You Can Be What You Can't See


Carlotta Berry at Spelman College, LLC Dormitory,  Circa 1988
Spelman College, LLC Dormitory, 1988

The reason Diversity In STEM is so important is because I think about how far I came with no Black Engineering or Women Engineering role models. Even today, I can only name maybe ten high profile Black women engineering role models, let me try: Ayanna Howard, Mae Jemison, Gilda Barabino, Kimberly Bryant, Jeanette Epps, Mary Jackson, Aprille J. Ericsson-Jackson, Ursula Burns, Christine Darden, Yvonne Clark, and Paula Hammond. Whoo hoo! I made ten, eleven actually.


Now I definitely could name more if I named more of my contemporaries but that is a blog post for another day.


Now just imagine if I had seen 5 of me as a student. I could have reached even higher heights. I probably would not have gotten such a late start (PhD at 33). This is why I push so hard to #AmplifyBlackSTEM, #PromoteBlackSTEM, #NormalizeBlackSTEM. It is because it is really hard to be what you cannot see. It is not impossible but it is hard. Also, there are so few of us that we are spread thin trying to do our job, research, teaching, professional development and service. If we can build community and critical mass then there would be more of us to be advocates, mentors and role models. This is why the work of #BlackInEngineering, #BlackInRobotics, #BlackInComputing, and #BlackInX is so important. We won't be done until, there are so many Black and Brown people in engineering that it is no longer an anomaly to see us. We are done when we are no longer considered "underrepresented", historically excluded, marginalized or minoritized.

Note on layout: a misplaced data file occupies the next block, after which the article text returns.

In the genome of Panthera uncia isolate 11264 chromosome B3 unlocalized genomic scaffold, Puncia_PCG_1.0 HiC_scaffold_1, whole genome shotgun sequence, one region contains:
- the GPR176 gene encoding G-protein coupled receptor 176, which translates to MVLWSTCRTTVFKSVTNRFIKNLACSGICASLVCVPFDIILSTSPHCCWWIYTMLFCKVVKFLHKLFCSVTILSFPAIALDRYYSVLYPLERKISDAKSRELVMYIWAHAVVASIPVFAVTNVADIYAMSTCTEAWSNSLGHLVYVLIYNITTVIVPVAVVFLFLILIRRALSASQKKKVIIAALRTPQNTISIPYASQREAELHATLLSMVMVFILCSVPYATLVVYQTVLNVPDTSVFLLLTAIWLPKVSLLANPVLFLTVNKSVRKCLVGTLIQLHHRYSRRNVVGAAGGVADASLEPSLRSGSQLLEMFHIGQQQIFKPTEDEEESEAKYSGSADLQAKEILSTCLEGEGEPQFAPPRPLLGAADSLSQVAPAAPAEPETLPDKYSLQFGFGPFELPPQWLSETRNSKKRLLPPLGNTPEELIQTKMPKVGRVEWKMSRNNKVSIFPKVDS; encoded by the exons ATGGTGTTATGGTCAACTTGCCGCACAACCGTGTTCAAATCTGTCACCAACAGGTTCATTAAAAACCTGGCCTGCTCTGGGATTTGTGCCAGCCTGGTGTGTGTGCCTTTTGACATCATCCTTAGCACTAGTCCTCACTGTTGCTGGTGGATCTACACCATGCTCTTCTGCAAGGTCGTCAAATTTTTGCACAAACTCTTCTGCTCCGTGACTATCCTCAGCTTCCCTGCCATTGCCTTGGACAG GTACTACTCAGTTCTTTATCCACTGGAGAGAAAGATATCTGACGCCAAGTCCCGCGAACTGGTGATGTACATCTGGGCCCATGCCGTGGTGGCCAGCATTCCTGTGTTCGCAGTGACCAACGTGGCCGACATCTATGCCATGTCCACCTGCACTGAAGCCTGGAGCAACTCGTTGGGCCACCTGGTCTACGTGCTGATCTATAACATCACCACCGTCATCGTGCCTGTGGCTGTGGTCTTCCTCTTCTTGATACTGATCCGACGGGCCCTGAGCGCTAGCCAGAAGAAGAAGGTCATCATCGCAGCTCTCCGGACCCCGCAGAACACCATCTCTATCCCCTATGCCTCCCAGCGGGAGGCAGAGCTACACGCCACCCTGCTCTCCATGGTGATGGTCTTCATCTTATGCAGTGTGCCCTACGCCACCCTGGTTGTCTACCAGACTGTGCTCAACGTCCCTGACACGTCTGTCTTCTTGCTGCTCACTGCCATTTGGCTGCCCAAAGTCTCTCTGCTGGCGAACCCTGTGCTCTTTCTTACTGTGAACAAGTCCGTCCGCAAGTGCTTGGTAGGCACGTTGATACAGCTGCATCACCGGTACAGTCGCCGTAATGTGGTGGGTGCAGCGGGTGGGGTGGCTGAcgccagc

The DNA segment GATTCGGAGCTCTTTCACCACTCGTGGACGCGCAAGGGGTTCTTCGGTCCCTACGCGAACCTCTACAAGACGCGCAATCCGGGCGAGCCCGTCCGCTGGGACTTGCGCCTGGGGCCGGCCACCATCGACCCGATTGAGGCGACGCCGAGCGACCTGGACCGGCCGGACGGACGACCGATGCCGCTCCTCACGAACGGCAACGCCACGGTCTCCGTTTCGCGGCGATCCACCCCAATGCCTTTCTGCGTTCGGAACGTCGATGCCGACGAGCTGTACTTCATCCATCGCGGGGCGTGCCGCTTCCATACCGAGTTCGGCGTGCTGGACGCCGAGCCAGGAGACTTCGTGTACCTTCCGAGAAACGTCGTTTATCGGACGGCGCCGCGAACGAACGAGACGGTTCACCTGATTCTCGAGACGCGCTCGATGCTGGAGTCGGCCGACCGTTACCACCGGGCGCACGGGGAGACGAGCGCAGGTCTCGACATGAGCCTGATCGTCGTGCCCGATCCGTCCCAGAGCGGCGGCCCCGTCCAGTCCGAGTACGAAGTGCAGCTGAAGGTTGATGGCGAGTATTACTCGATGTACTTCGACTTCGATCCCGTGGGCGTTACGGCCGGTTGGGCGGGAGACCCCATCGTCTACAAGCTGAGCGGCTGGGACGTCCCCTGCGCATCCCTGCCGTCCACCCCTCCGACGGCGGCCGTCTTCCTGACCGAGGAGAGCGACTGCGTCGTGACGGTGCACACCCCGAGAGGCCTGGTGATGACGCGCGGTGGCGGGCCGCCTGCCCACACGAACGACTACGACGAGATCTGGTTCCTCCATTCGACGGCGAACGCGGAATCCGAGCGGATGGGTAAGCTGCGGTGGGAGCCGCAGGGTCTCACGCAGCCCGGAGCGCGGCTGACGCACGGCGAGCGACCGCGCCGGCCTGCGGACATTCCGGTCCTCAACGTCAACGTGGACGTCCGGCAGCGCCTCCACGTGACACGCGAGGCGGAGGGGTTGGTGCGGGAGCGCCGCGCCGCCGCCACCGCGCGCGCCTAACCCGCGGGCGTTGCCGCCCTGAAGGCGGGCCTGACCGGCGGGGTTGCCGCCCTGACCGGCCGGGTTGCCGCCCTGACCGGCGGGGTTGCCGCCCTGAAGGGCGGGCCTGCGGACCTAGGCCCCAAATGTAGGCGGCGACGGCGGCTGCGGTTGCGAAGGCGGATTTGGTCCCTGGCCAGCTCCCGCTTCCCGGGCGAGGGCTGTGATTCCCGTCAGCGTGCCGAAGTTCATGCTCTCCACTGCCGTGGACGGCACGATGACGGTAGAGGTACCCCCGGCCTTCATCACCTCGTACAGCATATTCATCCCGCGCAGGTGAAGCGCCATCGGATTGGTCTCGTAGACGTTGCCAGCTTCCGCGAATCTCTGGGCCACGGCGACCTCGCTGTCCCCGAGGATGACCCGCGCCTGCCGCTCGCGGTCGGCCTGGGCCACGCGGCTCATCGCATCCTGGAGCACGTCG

Carlotta Berry in Georgia Tech ID card in 1993
Georgia Tech ID Card, 1993

I chose to become an engineering professor as an engineering student with a 2.5 GPA. This is because I wanted the profession to look like the world. I wanted engineering to look, fun, engaging, personable, people centered and exciting because it is. I took the lemons of my engineering school experience and chose to make lemonade. The saying that your attitude will affect your altitude, is so true. There were several decision points in my life where I could have gone either direction. This was one of about five of them. I will save the others for another blog post. If I really knew then how hard this journey would be, that naïve 22 year old may have chosen another direction.


There is a MLK quote that says, "Faith is taking the first step, even when you don't see the whole staircase". This is what I did, I stepped out on faith.


Carlotta Berry at Vanderbilt University Graduation, May 2003
Vanderbilt University Graduation, May 2003


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